New research for Greener Journeys shows that bus priority measures offer significant benefit to local businesses, communities and the environment



Every pound spent on local bus infrastructure can generate up to £7 of benefits, according to new research from Greener Journeys.

New research for the campaign group by independent analysts at KPMG found that bus priority measures, such as bus lanes, busway schemes and better interchange systems to speed up journeys, when implemented in the correct places and properly enforced, deliver significant local benefits such as cutting pollution and journey times.

By evaluating existing schemes across the UK, the study found that every £1 spent on local bus infrastructure delivered between £4.67 and £6.94 of benefits to users, non-users and the economy.

New research by Peter White, professor emeritus of public transport systems at the University of Westminster, for Greener Journeys meanwhile found that effective bus priority measures can deliver up to 75% fewer emissions per passenger per km. Bus journeys are made shorter and more reliable, encouraging more people to leave their car at home. This has a corresponding reduction in congestion, which costs the UK economy at least £11bn per year.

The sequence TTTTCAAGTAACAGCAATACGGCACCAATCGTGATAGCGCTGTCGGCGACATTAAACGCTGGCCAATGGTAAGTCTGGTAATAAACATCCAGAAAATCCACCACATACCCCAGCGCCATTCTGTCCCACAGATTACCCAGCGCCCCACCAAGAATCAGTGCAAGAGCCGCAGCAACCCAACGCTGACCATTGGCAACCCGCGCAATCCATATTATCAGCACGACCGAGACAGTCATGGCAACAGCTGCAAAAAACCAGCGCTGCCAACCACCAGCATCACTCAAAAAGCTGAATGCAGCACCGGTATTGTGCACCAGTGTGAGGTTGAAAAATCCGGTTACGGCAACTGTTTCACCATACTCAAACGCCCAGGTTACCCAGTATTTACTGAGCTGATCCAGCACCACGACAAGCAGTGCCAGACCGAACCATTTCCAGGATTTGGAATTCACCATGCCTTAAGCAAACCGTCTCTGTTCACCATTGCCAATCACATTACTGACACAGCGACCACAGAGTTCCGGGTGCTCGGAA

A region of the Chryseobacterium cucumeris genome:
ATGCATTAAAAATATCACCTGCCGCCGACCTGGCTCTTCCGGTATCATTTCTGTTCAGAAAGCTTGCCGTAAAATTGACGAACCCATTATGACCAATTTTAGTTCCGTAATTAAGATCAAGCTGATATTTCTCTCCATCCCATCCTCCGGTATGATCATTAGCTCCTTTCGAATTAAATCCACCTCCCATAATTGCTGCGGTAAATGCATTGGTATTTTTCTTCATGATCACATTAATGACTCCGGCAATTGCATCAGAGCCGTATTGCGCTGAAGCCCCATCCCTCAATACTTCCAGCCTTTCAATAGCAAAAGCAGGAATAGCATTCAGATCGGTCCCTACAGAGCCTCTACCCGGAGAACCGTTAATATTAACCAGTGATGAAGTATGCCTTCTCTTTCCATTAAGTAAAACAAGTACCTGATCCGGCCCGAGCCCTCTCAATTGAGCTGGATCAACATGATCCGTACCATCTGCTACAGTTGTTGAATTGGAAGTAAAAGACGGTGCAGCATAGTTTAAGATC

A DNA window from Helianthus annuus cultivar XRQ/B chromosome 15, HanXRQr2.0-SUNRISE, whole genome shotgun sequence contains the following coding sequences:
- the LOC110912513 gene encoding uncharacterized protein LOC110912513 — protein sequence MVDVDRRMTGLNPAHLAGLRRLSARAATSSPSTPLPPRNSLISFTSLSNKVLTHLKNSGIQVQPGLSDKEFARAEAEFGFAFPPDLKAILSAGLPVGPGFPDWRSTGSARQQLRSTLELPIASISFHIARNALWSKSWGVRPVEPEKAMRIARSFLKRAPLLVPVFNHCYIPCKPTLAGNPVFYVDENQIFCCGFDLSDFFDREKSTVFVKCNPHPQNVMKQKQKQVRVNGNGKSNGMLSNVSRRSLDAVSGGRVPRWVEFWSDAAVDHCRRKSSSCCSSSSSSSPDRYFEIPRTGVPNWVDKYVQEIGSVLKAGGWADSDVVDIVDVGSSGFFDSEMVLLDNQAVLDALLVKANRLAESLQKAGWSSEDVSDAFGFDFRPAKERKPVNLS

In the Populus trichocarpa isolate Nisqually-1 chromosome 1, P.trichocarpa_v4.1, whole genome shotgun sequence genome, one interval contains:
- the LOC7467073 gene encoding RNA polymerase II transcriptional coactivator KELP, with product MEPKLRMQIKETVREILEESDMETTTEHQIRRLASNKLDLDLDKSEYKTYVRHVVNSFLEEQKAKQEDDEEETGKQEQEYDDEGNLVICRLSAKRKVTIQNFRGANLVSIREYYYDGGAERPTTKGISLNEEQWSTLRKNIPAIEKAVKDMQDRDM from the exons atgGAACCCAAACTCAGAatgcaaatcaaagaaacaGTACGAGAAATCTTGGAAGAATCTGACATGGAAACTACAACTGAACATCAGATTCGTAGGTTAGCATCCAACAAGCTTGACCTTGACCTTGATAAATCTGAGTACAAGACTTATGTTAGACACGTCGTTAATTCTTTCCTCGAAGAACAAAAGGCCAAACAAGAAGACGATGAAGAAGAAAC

The findings are brought together in Greener Journeys’ ‘Roadmap to Growth’, a new framework which outlines the ways in which local decision makers and government can maximise the contribution of buses to society and the economy.

The roadmap was launched this week in London at an event attended by transport minister Andrew Jones. The research is the highlight of the week-long ‘Bus Priority Works’ campaign, which is backed by an unprecedented coalition of national transport groups that includes Greener Journeys, Transport for London, Campaign for Better Transport, Confederation of Passenger Transport, PTEG, and Bus
Users UK.

This article appears inside the latest issue of Passenger Transport.

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